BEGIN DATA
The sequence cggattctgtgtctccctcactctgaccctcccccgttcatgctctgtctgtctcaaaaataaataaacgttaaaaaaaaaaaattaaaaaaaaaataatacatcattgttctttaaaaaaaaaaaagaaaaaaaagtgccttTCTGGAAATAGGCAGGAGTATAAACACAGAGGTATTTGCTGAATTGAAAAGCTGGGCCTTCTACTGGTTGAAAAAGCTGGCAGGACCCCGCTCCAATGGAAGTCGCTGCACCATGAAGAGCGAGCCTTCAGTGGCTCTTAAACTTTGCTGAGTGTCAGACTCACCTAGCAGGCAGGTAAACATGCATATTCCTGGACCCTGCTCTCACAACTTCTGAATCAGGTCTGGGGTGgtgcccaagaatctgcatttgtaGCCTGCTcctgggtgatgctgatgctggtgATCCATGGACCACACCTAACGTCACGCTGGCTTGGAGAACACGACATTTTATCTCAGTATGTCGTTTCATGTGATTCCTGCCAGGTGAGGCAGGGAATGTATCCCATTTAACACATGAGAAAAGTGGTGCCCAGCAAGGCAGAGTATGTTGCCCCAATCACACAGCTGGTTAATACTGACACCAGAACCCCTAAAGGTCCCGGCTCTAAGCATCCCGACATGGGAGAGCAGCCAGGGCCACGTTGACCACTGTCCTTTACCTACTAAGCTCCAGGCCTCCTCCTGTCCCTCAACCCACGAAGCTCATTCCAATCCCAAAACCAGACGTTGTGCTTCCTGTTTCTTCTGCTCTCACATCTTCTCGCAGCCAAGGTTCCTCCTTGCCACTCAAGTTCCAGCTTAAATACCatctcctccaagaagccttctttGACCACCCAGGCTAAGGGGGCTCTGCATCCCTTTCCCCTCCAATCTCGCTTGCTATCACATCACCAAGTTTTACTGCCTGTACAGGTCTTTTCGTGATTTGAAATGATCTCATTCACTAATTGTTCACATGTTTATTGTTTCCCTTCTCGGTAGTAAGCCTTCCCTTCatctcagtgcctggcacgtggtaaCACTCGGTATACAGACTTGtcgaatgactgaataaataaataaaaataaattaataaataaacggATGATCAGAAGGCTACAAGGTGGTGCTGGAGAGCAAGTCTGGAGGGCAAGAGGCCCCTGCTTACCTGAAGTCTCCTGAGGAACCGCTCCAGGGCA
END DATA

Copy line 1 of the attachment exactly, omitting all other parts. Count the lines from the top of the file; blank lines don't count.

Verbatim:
The sequence cggattctgtgtctccctcactctgaccctcccccgttcatgctctgtctgtctcaaaaataaataaacgttaaaaaaaaaaaattaaaaaaaaaataatacatcattgttctttaaaaaaaaaaaagaaaaaaaagtgccttTCTGGAAATAGGCAGGAGTATAAACACAGAGGTATTTGCTGAATTGAAAAGCTGGGCCTTCTACTGGTTGAAAAAGCTGGCAGGACCCCGCTCCAATGGAAGTCGCTGCACCATGAAGAGCGAGCCTTCAGTGGCTCTTAAACTTTGCTGAGTGTCAGACTCACCTAGCAGGCAGGTAAACATGCATATTCCTGGACCCTGCTCTCACAACTTCTGAATCAGGTCTGGGGTGgtgcccaagaatctgcatttgtaGCCTGCTcctgggtgatgctgatgctggtgATCCATGGACCACACCTAACGTCACGCTGGCTTGGAGAACACGACATTTTATCTCAGTATGTCGTTTCATGTGATTCCTGCCAGGTGAGGCAGGGAATGTATCCCATTTAACACATGAGAAAAGTGGTGCCCAGCAAGGCAGAGTATGTTGCCCCAATCACACAGCTGGTTAATACTGACACCAGAACCCCTAAAGGTCCCGGCTCTAAGCATCCCGACATGGGAGAGCAGCCAGGGCCACGTTGACCACTGTCCTTTACCTACTAAGCTCCAGGCCTCCTCCTGTCCCTCAACCCACGAAGCTCATTCCAATCCCAAAACCAGACGTTGTGCTTCCTGTTTCTTCTGCTCTCACATCTTCTCGCAGCCAAGGTTCCTCCTTGCCACTCAAGTTCCAGCTTAAATACCatctcctccaagaagccttctttGACCACCCAGGCTAAGGGGGCTCTGCATCCCTTTCCCCTCCAATCTCGCTTGCTATCACATCACCAAGTTTTACTGCCTGTACAGGTCTTTTCGTGATTTGAAATGATCTCATTCACTAATTGTTCACATGTTTATTGTTTCCCTTCTCGGTAGTAAGCCTTCCCTTCatctcagtgcctggcacgtggtaaCACTCGGTATACAGACTTGtcgaatgactgaataaataaataaaaataaattaataaataaacggATGATCAGAAGGCTACAAGGTGGTGCTGGAGAGCAAGTCTGGAGGGCAAGAGGCCCCTGCTTACCTGAAGTCTCCTGAGGAACCGCTCCAGGGCA